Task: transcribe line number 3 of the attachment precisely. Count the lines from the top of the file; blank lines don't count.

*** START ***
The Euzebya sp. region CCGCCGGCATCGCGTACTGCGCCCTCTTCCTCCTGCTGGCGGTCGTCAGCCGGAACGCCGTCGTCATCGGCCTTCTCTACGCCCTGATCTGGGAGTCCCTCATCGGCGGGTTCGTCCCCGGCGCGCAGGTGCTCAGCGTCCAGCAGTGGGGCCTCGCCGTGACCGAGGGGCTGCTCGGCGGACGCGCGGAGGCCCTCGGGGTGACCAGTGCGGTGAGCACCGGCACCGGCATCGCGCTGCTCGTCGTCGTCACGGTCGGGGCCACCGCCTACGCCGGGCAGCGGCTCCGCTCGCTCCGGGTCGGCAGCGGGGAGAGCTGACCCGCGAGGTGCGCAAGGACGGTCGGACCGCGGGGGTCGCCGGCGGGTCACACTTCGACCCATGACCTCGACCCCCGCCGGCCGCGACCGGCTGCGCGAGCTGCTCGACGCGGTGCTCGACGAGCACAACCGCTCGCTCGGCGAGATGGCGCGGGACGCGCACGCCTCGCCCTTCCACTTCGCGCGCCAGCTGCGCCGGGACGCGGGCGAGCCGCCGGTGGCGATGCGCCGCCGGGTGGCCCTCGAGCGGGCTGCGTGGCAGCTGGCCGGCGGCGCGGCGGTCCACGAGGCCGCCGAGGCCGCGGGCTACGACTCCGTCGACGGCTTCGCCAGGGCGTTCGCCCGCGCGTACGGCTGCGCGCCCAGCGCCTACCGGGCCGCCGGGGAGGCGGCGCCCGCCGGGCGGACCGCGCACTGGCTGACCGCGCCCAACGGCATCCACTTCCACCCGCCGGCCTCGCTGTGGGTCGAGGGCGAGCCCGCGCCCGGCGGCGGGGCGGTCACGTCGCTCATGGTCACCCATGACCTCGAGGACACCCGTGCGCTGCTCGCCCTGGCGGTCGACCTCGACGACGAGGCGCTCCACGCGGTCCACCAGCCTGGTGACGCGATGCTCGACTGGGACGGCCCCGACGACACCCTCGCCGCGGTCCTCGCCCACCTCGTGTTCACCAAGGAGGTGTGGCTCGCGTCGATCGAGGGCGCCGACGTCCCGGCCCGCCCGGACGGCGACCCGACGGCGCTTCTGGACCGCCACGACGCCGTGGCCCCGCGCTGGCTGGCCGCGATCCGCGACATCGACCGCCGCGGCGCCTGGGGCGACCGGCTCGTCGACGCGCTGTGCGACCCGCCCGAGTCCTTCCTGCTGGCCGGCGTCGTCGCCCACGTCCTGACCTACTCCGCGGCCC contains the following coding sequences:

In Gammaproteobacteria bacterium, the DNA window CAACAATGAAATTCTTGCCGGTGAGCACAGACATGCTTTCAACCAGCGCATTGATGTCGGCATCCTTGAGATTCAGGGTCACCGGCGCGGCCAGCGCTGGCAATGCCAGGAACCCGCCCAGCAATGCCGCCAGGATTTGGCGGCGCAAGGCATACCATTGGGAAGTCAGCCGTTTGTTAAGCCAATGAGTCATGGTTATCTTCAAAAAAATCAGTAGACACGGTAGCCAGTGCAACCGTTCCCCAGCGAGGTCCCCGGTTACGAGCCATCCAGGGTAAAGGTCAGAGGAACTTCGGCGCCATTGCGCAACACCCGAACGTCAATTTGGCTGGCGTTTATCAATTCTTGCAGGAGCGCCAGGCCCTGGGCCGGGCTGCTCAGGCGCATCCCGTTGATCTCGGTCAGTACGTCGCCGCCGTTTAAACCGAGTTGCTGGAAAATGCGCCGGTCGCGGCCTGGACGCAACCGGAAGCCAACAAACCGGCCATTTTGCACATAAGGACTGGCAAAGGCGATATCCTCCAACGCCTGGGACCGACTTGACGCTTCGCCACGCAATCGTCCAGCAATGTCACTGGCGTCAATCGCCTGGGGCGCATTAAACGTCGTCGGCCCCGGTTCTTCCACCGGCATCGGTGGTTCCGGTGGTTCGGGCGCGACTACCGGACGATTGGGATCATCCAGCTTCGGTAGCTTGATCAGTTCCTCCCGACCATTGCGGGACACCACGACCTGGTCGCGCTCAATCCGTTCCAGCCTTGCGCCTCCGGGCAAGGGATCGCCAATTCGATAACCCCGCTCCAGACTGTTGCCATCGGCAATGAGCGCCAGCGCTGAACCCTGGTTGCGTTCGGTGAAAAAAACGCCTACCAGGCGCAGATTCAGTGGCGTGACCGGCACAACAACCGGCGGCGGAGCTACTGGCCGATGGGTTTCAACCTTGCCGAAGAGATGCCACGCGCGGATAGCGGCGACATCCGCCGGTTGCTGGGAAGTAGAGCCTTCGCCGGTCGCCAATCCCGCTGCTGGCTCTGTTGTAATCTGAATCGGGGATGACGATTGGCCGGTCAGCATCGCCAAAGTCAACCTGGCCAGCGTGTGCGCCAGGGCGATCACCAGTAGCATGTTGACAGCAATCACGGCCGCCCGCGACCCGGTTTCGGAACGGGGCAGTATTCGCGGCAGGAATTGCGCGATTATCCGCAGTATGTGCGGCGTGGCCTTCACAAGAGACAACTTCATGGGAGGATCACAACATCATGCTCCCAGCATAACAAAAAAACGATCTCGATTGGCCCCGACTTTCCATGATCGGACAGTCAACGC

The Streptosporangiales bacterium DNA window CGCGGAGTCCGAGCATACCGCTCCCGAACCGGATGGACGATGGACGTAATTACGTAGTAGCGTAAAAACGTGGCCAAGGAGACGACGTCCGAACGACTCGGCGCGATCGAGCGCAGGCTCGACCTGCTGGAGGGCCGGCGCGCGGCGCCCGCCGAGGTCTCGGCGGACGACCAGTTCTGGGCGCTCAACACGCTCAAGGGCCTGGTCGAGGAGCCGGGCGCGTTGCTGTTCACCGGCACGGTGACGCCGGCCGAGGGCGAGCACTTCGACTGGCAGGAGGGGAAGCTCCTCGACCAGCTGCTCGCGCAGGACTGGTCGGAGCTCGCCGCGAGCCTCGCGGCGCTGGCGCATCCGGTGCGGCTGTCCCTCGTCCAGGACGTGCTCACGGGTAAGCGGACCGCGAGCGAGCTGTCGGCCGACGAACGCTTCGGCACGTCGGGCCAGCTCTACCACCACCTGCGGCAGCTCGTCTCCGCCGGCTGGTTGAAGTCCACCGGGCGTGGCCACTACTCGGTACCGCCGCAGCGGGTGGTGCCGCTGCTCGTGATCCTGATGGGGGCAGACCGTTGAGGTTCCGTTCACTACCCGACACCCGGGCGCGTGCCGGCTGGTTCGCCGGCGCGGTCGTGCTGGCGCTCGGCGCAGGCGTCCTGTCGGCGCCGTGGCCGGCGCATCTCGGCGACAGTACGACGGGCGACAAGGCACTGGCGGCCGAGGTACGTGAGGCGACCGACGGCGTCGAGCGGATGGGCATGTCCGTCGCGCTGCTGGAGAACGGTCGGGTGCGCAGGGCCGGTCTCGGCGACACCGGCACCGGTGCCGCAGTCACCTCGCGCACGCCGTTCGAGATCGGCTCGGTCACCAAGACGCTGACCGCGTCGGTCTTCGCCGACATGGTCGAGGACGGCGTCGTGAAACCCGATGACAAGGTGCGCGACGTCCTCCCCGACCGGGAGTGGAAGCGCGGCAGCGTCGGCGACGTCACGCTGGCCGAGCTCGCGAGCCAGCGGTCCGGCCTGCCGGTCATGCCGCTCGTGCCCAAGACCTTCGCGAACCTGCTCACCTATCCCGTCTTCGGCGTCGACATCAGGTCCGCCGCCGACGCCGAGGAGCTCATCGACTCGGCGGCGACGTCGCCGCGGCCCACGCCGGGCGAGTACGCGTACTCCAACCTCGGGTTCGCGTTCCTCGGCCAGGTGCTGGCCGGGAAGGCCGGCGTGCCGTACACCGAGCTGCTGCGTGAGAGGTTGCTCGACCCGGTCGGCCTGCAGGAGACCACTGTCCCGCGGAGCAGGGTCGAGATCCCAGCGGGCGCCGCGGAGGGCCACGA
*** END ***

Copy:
The Streptosporangiales bacterium DNA window CGCGGAGTCCGAGCATACCGCTCCCGAACCGGATGGACGATGGACGTAATTACGTAGTAGCGTAAAAACGTGGCCAAGGAGACGACGTCCGAACGACTCGGCGCGATCGAGCGCAGGCTCGACCTGCTGGAGGGCCGGCGCGCGGCGCCCGCCGAGGTCTCGGCGGACGACCAGTTCTGGGCGCTCAACACGCTCAAGGGCCTGGTCGAGGAGCCGGGCGCGTTGCTGTTCACCGGCACGGTGACGCCGGCCGAGGGCGAGCACTTCGACTGGCAGGAGGGGAAGCTCCTCGACCAGCTGCTCGCGCAGGACTGGTCGGAGCTCGCCGCGAGCCTCGCGGCGCTGGCGCATCCGGTGCGGCTGTCCCTCGTCCAGGACGTGCTCACGGGTAAGCGGACCGCGAGCGAGCTGTCGGCCGACGAACGCTTCGGCACGTCGGGCCAGCTCTACCACCACCTGCGGCAGCTCGTCTCCGCCGGCTGGTTGAAGTCCACCGGGCGTGGCCACTACTCGGTACCGCCGCAGCGGGTGGTGCCGCTGCTCGTGATCCTGATGGGGGCAGACCGTTGAGGTTCCGTTCACTACCCGACACCCGGGCGCGTGCCGGCTGGTTCGCCGGCGCGGTCGTGCTGGCGCTCGGCGCAGGCGTCCTGTCGGCGCCGTGGCCGGCGCATCTCGGCGACAGTACGACGGGCGACAAGGCACTGGCGGCCGAGGTACGTGAGGCGACCGACGGCGTCGAGCGGATGGGCATGTCCGTCGCGCTGCTGGAGAACGGTCGGGTGCGCAGGGCCGGTCTCGGCGACACCGGCACCGGTGCCGCAGTCACCTCGCGCACGCCGTTCGAGATCGGCTCGGTCACCAAGACGCTGACCGCGTCGGTCTTCGCCGACATGGTCGAGGACGGCGTCGTGAAACCCGATGACAAGGTGCGCGACGTCCTCCCCGACCGGGAGTGGAAGCGCGGCAGCGTCGGCGACGTCACGCTGGCCGAGCTCGCGAGCCAGCGGTCCGGCCTGCCGGTCATGCCGCTCGTGCCCAAGACCTTCGCGAACCTGCTCACCTATCCCGTCTTCGGCGTCGACATCAGGTCCGCCGCCGACGCCGAGGAGCTCATCGACTCGGCGGCGACGTCGCCGCGGCCCACGCCGGGCGAGTACGCGTACTCCAACCTCGGGTTCGCGTTCCTCGGCCAGGTGCTGGCCGGGAAGGCCGGCGTGCCGTACACCGAGCTGCTGCGTGAGAGGTTGCTCGACCCGGTCGGCCTGCAGGAGACCACTGTCCCGCGGAGCAGGGTCGAGATCCCAGCGGGCGCCGCGGAGGGCCACGA